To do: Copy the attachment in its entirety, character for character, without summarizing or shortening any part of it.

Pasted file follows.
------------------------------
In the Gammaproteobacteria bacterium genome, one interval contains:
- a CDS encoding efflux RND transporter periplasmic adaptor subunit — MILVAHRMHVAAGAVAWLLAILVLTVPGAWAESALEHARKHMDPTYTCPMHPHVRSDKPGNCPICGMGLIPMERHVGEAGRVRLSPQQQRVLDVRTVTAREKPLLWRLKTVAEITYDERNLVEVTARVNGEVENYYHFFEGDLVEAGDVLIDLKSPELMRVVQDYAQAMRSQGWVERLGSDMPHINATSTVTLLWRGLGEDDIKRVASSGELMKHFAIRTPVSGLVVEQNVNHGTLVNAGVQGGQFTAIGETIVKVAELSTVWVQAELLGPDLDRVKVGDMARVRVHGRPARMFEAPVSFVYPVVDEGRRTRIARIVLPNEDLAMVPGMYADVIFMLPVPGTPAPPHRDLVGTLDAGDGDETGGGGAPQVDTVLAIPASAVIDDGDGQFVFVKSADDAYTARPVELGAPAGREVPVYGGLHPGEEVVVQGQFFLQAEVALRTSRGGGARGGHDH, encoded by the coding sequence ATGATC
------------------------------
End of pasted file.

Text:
In the Gammaproteobacteria bacterium genome, one interval contains:
- a CDS encoding efflux RND transporter periplasmic adaptor subunit — MILVAHRMHVAAGAVAWLLAILVLTVPGAWAESALEHARKHMDPTYTCPMHPHVRSDKPGNCPICGMGLIPMERHVGEAGRVRLSPQQQRVLDVRTVTAREKPLLWRLKTVAEITYDERNLVEVTARVNGEVENYYHFFEGDLVEAGDVLIDLKSPELMRVVQDYAQAMRSQGWVERLGSDMPHINATSTVTLLWRGLGEDDIKRVASSGELMKHFAIRTPVSGLVVEQNVNHGTLVNAGVQGGQFTAIGETIVKVAELSTVWVQAELLGPDLDRVKVGDMARVRVHGRPARMFEAPVSFVYPVVDEGRRTRIARIVLPNEDLAMVPGMYADVIFMLPVPGTPAPPHRDLVGTLDAGDGDETGGGGAPQVDTVLAIPASAVIDDGDGQFVFVKSADDAYTARPVELGAPAGREVPVYGGLHPGEEVVVQGQFFLQAEVALRTSRGGGARGGHDH, encoded by the coding sequence ATGATC